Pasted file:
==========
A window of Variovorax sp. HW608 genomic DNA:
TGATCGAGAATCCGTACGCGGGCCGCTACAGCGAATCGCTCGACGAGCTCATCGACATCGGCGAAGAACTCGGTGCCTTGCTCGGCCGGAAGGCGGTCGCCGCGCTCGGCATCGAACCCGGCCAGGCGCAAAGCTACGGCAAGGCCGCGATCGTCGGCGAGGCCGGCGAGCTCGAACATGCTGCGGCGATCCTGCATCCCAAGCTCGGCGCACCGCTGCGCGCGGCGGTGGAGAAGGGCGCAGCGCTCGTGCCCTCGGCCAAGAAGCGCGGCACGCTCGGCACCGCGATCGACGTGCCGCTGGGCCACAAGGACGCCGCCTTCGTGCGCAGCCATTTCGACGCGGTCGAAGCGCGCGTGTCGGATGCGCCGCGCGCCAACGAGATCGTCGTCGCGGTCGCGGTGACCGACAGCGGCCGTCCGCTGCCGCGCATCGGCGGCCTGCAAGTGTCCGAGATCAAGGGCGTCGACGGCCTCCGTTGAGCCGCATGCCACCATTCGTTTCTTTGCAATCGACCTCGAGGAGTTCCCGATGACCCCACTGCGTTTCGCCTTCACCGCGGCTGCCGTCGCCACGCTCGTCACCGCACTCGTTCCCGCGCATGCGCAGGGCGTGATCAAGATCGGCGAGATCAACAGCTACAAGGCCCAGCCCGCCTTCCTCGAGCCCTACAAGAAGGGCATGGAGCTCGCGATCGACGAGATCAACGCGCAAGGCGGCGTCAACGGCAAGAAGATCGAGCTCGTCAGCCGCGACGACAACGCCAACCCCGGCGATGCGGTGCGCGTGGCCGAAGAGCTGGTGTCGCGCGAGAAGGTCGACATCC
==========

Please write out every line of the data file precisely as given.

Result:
A window of Variovorax sp. HW608 genomic DNA:
TGATCGAGAATCCGTACGCGGGCCGCTACAGCGAATCGCTCGACGAGCTCATCGACATCGGCGAAGAACTCGGTGCCTTGCTCGGCCGGAAGGCGGTCGCCGCGCTCGGCATCGAACCCGGCCAGGCGCAAAGCTACGGCAAGGCCGCGATCGTCGGCGAGGCCGGCGAGCTCGAACATGCTGCGGCGATCCTGCATCCCAAGCTCGGCGCACCGCTGCGCGCGGCGGTGGAGAAGGGCGCAGCGCTCGTGCCCTCGGCCAAGAAGCGCGGCACGCTCGGCACCGCGATCGACGTGCCGCTGGGCCACAAGGACGCCGCCTTCGTGCGCAGCCATTTCGACGCGGTCGAAGCGCGCGTGTCGGATGCGCCGCGCGCCAACGAGATCGTCGTCGCGGTCGCGGTGACCGACAGCGGCCGTCCGCTGCCGCGCATCGGCGGCCTGCAAGTGTCCGAGATCAAGGGCGTCGACGGCCTCCGTTGAGCCGCATGCCACCATTCGTTTCTTTGCAATCGACCTCGAGGAGTTCCCGATGACCCCACTGCGTTTCGCCTTCACCGCGGCTGCCGTCGCCACGCTCGTCACCGCACTCGTTCCCGCGCATGCGCAGGGCGTGATCAAGATCGGCGAGATCAACAGCTACAAGGCCCAGCCCGCCTTCCTCGAGCCCTACAAGAAGGGCATGGAGCTCGCGATCGACGAGATCAACGCGCAAGGCGGCGTCAACGGCAAGAAGATCGAGCTCGTCAGCCGCGACGACAACGCCAACCCCGGCGATGCGGTGCGCGTGGCCGAAGAGCTGGTGTCGCGCGAGAAGGTCGACATCC